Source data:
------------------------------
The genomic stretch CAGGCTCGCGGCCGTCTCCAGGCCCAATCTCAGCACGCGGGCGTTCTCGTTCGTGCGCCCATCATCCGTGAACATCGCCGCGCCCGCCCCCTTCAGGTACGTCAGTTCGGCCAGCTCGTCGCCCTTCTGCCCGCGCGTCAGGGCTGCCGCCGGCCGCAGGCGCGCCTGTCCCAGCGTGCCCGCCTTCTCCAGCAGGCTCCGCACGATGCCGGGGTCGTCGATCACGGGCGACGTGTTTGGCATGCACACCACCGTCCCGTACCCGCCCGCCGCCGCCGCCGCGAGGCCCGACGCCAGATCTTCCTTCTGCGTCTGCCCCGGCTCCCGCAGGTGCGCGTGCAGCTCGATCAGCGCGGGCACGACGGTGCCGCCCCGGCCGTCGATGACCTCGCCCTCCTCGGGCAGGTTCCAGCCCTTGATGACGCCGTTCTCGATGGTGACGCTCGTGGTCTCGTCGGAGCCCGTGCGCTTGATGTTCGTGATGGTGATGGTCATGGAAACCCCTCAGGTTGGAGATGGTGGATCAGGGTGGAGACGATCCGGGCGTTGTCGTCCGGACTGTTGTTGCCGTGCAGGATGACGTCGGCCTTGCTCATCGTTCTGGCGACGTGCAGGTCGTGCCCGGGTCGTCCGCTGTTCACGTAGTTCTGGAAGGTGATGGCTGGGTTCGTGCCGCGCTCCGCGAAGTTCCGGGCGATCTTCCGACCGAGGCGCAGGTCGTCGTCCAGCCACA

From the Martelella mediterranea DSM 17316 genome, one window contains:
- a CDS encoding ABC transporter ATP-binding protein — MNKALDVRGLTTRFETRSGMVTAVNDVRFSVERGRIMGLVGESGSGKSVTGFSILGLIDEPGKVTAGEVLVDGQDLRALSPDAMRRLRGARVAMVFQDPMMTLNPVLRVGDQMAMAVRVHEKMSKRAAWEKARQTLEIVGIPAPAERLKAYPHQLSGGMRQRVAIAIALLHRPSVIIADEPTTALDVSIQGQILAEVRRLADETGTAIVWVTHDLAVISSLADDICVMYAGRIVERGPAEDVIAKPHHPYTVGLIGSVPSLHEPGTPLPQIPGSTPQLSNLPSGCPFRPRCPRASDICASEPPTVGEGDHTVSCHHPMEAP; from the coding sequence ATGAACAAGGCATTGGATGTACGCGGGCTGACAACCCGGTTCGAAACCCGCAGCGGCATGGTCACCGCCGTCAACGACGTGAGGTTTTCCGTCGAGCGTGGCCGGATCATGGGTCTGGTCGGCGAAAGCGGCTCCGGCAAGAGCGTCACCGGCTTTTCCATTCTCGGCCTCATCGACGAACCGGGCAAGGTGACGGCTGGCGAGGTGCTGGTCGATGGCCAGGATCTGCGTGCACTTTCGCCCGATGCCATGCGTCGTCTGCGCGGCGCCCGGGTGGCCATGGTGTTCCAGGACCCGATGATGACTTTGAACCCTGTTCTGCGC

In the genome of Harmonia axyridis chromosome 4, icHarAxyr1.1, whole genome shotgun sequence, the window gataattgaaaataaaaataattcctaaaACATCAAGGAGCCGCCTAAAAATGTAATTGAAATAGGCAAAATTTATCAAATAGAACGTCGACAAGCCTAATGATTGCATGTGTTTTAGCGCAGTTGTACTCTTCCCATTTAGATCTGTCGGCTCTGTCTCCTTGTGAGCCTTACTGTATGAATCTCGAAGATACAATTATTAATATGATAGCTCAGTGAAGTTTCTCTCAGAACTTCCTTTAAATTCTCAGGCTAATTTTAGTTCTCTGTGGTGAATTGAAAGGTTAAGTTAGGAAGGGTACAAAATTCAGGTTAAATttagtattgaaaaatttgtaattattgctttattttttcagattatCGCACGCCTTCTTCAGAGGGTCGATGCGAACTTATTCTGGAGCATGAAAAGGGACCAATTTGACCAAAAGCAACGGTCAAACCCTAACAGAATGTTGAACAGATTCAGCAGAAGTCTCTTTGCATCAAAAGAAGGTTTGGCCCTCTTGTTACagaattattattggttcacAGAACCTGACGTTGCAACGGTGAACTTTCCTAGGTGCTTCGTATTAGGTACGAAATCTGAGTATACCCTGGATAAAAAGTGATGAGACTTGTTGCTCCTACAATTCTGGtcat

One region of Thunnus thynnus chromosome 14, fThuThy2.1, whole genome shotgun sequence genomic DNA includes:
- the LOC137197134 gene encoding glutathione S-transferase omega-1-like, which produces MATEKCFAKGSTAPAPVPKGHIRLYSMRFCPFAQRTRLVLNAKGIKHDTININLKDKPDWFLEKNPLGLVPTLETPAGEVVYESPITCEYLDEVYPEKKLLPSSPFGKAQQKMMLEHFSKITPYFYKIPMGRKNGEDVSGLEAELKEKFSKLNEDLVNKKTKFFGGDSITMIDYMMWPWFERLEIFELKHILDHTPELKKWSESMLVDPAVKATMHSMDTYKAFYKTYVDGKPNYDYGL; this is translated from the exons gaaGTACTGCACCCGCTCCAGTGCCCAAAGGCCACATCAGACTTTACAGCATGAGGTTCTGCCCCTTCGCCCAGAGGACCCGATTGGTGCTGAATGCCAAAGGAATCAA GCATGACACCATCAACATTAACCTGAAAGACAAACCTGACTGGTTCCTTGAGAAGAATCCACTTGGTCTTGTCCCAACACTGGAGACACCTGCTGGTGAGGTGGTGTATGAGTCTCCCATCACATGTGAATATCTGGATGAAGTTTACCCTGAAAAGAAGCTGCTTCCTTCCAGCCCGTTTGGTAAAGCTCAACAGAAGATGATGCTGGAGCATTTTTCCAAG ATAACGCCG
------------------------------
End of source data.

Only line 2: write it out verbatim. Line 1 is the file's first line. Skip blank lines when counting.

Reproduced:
From the Martelella mediterranea DSM 17316 genome, one window contains: